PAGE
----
Thirty pages into Nicholson Baker’s U and I, a pungent, hilarious account of his obsession with John Updike, Baker drops the bomb: He’s read “most or all” of just eight Updike books, leaving 22 of which he’s read anywhere from five pages to “more than half.” It’s a risky admission, and Baker is ready with a prolepsis: “This man, you say, is parading his ignorance!… But this very spottiness of coverage is…one of the most important features of the thinking we do about living writers.” Had he read all of Updike, the better to inform his essay, “ multiplicity of examples would compete to illustrate a single point, in place of the one example that had made the point seem worth making in the first place.”
The posthumous collection My Father’s Tears reminds us of one wonderful thing about Updike: Practically any example illustrates the point that he rarely missed his mark. Seventeen of these 18 stories are late Updike, written during the past decade, but, with a handful of exceptions, they show no signs of a flagging talent. “he older I get,” Baker wrote, back in 1991, “the more drawn I expect to be by his later books.” Yet the best of these stories make the reader see and feel old age, regardless of his own age. It isn’t often pleasant, but it’s an illuminating experience nonetheless, one very rarely afforded by contemporary fiction.
“The Walk with Elizanne” introduces the theme of senescence in the setting where Americans are most likely to struggle with it: a high school class reunion. In this case, it’s a golden 50th. The story begins with David Kern, who also makes an appearance in “The Road Home” (published in The New Yorker in 2005 under the title “The Roads of Home”), visiting “the sick class member, Mamie Kauffman, in the hospital room where she has lain for six weeks, her bones too riddled with cancer for her to walk.”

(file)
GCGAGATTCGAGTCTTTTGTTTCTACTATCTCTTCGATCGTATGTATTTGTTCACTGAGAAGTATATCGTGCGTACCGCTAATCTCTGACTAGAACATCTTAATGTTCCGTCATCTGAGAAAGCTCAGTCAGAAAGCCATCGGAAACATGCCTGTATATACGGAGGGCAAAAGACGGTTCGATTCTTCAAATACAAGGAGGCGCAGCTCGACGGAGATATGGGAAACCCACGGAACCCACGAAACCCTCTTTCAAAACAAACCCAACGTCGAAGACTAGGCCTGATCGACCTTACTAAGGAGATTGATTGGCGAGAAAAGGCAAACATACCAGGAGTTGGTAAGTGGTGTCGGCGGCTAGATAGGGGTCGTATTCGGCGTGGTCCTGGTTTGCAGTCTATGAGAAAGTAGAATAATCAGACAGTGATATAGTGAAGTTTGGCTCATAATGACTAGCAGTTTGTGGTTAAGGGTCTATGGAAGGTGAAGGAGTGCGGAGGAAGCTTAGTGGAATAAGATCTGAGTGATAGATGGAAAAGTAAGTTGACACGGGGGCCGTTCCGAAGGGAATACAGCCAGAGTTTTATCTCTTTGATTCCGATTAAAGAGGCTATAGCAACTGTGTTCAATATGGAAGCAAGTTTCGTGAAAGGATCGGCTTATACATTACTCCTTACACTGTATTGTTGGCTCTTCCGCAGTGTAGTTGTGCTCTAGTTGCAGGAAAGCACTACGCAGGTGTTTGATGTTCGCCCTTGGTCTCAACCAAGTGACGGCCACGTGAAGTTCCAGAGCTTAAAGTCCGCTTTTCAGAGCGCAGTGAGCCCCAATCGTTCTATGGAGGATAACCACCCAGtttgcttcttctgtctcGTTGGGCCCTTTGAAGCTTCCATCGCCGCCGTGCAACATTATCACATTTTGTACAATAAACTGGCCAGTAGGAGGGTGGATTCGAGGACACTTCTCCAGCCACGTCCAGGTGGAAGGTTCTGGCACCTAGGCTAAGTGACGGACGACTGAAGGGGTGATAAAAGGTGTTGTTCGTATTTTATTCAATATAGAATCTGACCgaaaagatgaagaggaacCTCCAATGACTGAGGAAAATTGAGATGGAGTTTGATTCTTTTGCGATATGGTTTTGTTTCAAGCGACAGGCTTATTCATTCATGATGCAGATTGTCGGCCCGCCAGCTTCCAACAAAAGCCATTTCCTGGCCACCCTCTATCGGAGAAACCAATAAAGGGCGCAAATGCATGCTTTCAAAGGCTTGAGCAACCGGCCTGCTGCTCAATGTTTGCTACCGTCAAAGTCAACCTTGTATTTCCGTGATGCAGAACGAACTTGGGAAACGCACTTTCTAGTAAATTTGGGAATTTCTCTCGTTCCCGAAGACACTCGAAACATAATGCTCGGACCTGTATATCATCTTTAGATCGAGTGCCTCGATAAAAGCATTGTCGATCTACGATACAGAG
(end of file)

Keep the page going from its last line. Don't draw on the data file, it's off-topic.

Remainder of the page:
Mamie Kauffman isn’t the focus of the story. That honor goes to the titular Elizanne, David Kern having been her first kiss — he comes to remember this as an almost mystical encounter. But it is in David’s meeting with Mamie that Updike shows the reach of his empathy and imagination:
Mamie tried to tell them about her suffering. “At times I’ve felt a little impatient with the Lord, but then I’m ashamed of myself. He doesn’t give you more than He gives you strength to bear.”
In theistic Pennsylvania, David realized, people developed philosophies. Where he lived now, an unresisted atheism left people to suffer with the mute, recessive stoicism of animals. The more intelligent they were, the less they had to say in extremis.
This brief passage tells us nothing about Updike’s struggle with imminent death, but it reminds us that he found nothing to sneer at in the average person’s emotional defenses. It seems that he admired, even envied them. This ability to describe the unglamorous without condescension or pity is part of what makes Updike so readable, and it’s worth emphasizing that he retained this ability at an age when many surrender to bitterness and cynicism. There is a powerful undercurrent of gratitude running through these stories, as though observing and recording the most humble lives had been a great privilege.